Speaker Q&A with Rob Monster, CEO, DigitalTown
John Bensalhia speaks to Rob Monster, Chief Executive Officer, DigitalTown, Inc, about the advancements in retail technology and its future...
1. Who or what made you choose the job role that you have today?
I am CEO of DigitalTown. Since January 2016, I have led the company’s push to solve the problem of how to restore local economic sovereignty on a global scale. DigitalTown is a publicly traded company on the US OTC Exchange.
Over the last two years, I led the company through seven acquisitions of companies and a series of strategic partnerships with which to bring together the remarkable set of capabilities required to deliver on DigitalTown’s vision.
2. What is the background to Digital Town and what is its vision?
DigitalTown envisions a world of People-centric cities where residents and visitors co-create quality of life. In a DigitalTown, every citizen receives a free Smart Wallet and permanent and verified digital address. In addition, every merchant is eligible to receive free a free digital storefront with which to sell local and sell global. The result is a community that is empowered to keep more money in the local economy, and empowered to use its available human and financial capital to create more abundance locally.
3. How has the retail world changed in the last 50 years with advancements made in online retail facilities and technology?
The changes have of course been seismic, not just in the digital shopping experience but also in the supply chain. The combined paths of innovation have led to a sort of winner-take-all pattern where across a growing number of retail segments, strategic advantage continues to compound further. The upcoming shift to AI-powered voice agents as personal smart shopping assistants will appeal to many but not to all.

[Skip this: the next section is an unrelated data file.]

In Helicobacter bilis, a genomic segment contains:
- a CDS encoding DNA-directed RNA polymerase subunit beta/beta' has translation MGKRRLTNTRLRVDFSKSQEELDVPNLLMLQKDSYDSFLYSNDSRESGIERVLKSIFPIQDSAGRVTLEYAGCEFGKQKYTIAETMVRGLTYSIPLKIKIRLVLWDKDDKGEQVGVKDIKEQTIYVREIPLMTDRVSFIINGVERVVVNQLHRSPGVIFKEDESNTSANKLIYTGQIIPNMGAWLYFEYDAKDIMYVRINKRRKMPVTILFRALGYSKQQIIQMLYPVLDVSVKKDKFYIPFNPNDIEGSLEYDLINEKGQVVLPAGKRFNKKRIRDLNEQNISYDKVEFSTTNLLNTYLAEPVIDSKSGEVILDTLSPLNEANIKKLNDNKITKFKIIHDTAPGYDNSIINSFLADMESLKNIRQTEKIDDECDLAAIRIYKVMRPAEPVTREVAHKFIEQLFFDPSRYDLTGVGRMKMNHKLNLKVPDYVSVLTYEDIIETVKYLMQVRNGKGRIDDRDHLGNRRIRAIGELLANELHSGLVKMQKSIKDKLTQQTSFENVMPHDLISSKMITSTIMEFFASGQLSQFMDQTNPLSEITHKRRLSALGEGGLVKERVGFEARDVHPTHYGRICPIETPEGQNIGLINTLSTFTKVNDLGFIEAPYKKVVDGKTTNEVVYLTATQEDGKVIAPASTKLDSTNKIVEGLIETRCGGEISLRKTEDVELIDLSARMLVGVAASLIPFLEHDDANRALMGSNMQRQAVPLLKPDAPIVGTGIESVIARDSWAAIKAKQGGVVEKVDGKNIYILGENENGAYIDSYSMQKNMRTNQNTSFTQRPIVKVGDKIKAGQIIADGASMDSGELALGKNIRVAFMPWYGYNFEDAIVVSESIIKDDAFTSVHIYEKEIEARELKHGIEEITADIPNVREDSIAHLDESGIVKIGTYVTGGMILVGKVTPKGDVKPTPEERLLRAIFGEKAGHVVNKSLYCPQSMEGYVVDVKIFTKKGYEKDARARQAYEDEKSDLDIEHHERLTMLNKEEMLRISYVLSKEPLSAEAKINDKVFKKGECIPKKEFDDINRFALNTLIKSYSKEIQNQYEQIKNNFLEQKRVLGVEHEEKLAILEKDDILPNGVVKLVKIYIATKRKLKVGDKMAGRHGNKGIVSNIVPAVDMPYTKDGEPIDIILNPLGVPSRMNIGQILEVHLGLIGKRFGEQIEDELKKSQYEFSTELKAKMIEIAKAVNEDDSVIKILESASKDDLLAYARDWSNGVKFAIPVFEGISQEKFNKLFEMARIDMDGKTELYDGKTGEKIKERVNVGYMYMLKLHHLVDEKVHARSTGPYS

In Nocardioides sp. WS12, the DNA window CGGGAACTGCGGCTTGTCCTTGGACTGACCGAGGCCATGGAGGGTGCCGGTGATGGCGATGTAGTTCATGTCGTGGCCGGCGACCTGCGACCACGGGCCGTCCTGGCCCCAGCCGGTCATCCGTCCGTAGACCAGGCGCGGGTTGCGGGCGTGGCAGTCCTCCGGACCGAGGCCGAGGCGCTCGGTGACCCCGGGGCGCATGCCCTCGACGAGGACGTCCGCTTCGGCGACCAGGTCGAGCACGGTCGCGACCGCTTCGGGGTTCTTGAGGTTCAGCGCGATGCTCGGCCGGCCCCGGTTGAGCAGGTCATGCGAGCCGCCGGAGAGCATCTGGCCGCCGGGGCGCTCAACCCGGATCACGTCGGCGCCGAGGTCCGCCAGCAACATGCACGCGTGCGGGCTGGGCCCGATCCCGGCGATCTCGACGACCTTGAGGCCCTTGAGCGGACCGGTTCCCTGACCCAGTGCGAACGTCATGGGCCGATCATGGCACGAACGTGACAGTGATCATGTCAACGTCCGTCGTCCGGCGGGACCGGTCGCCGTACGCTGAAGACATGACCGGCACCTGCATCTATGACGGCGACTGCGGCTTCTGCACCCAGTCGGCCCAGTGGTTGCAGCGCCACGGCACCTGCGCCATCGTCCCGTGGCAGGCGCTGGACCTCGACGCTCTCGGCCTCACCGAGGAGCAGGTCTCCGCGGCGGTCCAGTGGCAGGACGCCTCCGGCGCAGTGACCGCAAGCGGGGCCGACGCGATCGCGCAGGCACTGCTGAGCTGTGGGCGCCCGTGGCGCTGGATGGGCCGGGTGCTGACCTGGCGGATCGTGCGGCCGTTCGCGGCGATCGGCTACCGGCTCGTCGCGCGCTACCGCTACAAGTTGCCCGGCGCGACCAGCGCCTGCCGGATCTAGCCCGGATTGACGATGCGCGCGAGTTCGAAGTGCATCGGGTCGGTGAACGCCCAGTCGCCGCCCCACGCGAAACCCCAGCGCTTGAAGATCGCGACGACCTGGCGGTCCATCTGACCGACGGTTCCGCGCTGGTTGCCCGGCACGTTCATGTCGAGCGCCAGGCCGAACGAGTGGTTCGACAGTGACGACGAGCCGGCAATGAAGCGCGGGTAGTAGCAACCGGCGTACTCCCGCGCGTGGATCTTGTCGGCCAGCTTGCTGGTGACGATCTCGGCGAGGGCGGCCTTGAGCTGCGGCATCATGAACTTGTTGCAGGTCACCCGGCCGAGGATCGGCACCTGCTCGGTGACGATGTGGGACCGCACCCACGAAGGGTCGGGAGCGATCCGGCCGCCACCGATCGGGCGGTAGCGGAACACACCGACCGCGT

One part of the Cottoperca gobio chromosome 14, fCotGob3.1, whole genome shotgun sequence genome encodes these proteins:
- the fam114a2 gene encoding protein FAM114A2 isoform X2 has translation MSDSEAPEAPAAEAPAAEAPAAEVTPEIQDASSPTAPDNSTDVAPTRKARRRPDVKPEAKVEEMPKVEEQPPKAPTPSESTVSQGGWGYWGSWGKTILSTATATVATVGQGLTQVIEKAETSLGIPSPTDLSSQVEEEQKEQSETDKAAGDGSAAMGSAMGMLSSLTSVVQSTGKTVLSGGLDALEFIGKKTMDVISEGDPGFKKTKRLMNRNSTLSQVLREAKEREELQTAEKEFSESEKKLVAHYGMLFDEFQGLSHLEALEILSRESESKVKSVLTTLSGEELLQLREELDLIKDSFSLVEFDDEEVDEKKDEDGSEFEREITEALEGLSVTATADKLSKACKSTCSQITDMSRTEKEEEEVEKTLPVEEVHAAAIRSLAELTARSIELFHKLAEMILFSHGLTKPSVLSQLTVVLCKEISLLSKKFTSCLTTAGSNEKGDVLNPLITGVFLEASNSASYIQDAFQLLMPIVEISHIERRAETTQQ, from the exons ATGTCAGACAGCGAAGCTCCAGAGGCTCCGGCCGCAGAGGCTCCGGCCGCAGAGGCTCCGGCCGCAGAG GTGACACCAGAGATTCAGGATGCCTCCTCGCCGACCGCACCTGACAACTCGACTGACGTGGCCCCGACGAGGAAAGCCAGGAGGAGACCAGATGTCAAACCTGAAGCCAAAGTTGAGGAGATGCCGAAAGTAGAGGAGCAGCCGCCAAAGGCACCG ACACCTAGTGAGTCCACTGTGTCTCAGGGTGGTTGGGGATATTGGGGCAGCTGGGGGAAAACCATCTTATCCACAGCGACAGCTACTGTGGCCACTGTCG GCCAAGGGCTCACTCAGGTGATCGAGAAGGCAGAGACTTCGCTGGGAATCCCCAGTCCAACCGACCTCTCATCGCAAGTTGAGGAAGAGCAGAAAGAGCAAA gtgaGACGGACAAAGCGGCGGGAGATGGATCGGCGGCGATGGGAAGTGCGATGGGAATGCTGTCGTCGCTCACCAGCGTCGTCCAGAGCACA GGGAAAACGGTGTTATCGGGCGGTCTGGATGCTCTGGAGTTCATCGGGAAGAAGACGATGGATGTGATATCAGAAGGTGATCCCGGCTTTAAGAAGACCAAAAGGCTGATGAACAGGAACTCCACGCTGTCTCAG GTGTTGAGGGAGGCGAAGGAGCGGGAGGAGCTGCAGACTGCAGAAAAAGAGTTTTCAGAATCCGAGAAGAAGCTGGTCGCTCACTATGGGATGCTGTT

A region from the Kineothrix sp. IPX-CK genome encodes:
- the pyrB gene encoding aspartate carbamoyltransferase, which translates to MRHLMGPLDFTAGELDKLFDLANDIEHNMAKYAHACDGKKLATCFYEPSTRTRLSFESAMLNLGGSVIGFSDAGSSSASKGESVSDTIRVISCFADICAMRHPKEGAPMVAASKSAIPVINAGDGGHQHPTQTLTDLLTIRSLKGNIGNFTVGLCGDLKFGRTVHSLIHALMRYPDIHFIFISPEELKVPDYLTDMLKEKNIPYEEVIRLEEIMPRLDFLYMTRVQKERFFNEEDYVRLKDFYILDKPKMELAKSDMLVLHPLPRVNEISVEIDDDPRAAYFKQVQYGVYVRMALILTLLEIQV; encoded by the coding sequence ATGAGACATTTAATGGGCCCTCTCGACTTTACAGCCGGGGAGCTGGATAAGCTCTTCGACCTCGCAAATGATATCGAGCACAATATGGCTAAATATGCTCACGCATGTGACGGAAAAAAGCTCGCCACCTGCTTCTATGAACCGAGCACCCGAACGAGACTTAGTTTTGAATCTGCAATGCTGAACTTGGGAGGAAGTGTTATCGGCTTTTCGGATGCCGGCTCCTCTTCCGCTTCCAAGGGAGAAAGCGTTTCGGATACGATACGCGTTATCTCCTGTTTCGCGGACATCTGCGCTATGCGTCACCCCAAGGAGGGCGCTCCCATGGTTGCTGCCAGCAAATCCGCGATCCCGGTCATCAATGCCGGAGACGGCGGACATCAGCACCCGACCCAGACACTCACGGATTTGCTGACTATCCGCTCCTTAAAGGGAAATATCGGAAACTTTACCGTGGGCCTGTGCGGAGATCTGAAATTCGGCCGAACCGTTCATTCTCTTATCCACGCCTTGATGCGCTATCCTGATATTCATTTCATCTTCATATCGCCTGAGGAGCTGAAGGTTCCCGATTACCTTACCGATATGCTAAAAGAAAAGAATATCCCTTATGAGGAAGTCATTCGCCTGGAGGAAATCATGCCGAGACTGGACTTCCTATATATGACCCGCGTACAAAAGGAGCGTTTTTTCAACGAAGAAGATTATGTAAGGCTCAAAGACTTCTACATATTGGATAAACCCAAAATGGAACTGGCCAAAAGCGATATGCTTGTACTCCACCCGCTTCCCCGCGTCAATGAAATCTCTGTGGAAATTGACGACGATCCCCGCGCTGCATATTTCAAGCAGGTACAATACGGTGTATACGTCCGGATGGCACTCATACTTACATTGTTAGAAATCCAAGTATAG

The real question in my mind is how much longer before the true battle engages, e.g. when major producers of consumer goods systematically engage in direct to consumer online retail. The success of Dollar Shave Club, now part of Unilever, is a case in point. That direct to consumer model can extend to a much larger array of categories. Local retailers will obviously have to find their niches and pick their battles.
4. What can online retail offer customers that high street shops cannot?
Online tools will increasingly become mobile and personalised smart agents. The tech conversation should no longer be about online as in web. The real question is how technology can improve the retail experience in ways that are personally relevant. For example, technology can serve as a suggestion engine to connect consumers to opportunities. Technology can also make the one-click shopping experience ubiquitous, including for transacting with high street shops and with artisanal producers.
Technology is not going away. The question is how will technology innovators better equip the High Street to use technology to its advantage without becoming soulless or generic.
5. What is the future for high street shops and do you think there will be a time when all shopping will be done online?
I believe local shopping will remain a practice forever. That said, I believe local commerce is being forced to evolve, blending the best of the multi-sensory experience with enabling technology in order to make the experience more efficient while stripping out cost that does not add value to either the item purchased or to the shopping experience.
6. With eCommerce Expo, Technology For Marketing and ad:tech all joining forces this year, what do you think are the benefits of this all-new connected event?
Conferences are partially about content, but largely about community. If all we wanted is content, there is an abundance of on-demand content available from most speakers on a variety of current topics. However, when it comes to conferences, it is about the opportunities to interact, both in and out of the formal proceedings. Larger conferences, while sometimes less intimate, afford more opportunities for meaningful encounters.